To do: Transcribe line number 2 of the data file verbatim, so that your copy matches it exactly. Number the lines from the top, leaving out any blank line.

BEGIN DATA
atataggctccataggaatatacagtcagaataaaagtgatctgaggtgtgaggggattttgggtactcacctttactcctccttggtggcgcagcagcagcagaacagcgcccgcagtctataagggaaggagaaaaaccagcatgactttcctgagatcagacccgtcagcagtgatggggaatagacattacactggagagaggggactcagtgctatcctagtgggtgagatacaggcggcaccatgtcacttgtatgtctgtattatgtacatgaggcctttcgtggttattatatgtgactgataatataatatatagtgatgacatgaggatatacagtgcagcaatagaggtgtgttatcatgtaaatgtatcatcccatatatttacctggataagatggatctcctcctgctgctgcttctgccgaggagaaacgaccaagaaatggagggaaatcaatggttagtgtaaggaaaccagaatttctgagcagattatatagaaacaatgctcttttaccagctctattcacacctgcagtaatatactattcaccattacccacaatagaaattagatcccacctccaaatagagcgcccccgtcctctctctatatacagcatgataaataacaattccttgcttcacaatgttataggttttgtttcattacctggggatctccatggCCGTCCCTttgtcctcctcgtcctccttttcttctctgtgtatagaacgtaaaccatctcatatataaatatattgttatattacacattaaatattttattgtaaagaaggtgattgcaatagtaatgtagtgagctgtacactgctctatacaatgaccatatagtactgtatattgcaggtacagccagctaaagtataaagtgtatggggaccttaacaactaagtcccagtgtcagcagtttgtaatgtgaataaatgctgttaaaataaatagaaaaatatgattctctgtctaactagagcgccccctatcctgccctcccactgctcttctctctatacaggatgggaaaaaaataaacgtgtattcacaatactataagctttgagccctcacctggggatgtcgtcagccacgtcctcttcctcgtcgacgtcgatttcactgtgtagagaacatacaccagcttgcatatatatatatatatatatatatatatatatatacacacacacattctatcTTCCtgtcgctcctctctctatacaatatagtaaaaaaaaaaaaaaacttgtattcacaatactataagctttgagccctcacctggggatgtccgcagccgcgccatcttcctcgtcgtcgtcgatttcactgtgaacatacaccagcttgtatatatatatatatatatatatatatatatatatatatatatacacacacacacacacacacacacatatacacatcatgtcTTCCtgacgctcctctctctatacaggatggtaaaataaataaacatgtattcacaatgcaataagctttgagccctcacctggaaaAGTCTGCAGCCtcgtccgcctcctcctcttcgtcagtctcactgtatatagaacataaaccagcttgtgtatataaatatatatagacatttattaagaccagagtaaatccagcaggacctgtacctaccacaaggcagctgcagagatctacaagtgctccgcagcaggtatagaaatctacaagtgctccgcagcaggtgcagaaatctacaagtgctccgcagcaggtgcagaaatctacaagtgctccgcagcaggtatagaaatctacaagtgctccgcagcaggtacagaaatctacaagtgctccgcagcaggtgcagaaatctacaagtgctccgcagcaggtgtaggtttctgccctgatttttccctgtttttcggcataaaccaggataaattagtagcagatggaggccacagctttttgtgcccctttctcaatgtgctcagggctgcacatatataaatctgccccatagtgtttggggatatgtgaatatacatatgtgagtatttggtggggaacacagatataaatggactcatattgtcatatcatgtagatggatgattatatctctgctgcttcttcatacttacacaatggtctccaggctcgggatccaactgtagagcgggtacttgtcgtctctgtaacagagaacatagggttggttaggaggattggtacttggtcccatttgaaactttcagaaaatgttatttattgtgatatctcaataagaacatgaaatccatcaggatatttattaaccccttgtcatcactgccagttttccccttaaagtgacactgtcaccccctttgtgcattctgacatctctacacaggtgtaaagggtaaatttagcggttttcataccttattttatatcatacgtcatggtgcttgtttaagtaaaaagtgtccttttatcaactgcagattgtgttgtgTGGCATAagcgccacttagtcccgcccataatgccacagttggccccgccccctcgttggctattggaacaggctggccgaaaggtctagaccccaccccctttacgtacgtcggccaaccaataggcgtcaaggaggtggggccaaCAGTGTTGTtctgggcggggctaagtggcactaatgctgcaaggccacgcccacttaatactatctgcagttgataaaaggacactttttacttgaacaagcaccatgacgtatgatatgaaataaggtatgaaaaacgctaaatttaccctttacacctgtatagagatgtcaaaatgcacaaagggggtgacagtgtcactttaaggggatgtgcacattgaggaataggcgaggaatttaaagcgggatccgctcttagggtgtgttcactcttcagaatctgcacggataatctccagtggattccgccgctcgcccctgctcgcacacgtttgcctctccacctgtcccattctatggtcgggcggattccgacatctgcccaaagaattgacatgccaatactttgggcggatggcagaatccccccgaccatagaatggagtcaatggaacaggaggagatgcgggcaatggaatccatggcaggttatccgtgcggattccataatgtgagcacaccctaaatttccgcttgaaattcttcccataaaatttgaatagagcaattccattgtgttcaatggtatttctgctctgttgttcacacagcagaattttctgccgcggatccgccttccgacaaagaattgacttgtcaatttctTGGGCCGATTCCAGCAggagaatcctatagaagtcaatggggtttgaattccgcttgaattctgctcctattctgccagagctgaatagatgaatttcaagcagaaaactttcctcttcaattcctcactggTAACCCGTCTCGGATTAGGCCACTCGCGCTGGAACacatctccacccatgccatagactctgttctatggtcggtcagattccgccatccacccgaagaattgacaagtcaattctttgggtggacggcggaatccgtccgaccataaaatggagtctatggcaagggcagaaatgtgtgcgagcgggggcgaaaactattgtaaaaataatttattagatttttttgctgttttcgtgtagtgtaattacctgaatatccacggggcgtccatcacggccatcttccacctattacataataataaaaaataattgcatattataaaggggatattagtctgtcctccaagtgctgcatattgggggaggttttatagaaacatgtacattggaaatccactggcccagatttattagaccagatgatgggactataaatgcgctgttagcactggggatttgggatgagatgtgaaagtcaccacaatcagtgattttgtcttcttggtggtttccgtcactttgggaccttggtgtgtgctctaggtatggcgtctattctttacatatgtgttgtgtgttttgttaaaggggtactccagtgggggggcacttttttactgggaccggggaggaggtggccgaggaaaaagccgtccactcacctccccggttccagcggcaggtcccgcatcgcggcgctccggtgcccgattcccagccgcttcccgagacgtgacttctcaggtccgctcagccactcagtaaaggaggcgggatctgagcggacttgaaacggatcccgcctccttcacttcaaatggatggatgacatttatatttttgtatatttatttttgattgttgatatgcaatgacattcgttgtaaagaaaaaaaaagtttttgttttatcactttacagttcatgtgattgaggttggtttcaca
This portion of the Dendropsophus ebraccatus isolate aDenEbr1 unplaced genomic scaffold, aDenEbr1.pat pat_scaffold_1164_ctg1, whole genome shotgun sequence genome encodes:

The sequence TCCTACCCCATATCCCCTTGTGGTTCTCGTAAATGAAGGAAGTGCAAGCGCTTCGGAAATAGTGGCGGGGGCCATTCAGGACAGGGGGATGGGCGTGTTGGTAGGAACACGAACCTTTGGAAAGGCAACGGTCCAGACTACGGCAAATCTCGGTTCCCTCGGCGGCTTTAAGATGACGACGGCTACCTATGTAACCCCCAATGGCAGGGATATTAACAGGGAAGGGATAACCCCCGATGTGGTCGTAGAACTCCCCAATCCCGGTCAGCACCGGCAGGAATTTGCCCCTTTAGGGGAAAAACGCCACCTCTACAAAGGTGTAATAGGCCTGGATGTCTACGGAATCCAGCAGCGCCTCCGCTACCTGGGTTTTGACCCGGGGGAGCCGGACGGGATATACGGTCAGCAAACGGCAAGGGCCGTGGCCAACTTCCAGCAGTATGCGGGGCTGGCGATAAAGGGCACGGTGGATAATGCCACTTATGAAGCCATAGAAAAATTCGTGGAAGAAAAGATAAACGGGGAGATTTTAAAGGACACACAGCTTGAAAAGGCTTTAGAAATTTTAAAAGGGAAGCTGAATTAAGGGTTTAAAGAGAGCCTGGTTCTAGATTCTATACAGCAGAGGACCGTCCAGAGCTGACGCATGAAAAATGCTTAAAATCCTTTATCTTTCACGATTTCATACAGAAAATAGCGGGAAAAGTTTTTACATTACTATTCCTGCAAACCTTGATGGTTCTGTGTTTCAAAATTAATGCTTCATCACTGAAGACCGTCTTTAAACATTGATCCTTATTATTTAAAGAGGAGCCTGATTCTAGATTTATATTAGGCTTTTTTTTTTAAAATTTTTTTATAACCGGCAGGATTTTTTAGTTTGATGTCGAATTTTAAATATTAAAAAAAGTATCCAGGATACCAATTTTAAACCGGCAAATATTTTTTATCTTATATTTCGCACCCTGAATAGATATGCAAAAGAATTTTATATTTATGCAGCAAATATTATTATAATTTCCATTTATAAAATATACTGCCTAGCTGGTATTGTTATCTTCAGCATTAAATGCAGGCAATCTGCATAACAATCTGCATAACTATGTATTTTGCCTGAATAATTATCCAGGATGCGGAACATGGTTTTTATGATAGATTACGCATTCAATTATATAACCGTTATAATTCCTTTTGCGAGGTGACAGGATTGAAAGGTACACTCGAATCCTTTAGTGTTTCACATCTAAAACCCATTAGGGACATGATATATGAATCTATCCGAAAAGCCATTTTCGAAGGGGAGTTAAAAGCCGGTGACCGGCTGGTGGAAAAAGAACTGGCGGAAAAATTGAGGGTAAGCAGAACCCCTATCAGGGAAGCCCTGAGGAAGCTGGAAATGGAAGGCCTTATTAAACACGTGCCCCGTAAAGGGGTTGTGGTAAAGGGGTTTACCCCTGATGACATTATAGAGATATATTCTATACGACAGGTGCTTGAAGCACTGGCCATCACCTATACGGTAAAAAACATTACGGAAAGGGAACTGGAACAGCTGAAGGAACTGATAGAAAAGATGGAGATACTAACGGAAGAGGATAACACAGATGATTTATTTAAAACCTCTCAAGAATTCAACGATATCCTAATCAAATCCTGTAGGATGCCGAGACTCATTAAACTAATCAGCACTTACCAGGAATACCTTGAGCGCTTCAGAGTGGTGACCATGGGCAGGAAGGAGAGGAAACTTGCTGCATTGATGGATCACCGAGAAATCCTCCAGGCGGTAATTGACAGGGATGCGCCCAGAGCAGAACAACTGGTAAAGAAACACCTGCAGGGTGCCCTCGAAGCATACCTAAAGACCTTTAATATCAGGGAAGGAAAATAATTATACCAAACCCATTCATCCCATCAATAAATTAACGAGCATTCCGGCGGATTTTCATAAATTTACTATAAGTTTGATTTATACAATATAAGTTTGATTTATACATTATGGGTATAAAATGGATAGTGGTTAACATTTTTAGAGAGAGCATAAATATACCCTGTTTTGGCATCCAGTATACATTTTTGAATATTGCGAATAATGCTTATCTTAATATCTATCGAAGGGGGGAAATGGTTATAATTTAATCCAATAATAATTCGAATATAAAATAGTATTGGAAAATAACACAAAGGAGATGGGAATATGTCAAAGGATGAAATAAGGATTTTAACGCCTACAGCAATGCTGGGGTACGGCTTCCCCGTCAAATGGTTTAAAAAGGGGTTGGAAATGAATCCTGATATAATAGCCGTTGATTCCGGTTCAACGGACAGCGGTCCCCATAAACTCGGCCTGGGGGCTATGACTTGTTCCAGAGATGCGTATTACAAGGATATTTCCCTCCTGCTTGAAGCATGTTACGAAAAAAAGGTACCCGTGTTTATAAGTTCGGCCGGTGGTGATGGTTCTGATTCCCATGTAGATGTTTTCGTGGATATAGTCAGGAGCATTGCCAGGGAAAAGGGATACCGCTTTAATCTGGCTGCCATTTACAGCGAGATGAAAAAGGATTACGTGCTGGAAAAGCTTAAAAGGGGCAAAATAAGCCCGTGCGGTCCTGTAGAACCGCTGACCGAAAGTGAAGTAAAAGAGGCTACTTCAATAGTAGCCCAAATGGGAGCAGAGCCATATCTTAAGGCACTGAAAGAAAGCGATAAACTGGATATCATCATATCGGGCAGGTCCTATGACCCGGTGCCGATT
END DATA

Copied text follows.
This portion of the Dendropsophus ebraccatus isolate aDenEbr1 unplaced genomic scaffold, aDenEbr1.pat pat_scaffold_1164_ctg1, whole genome shotgun sequence genome encodes: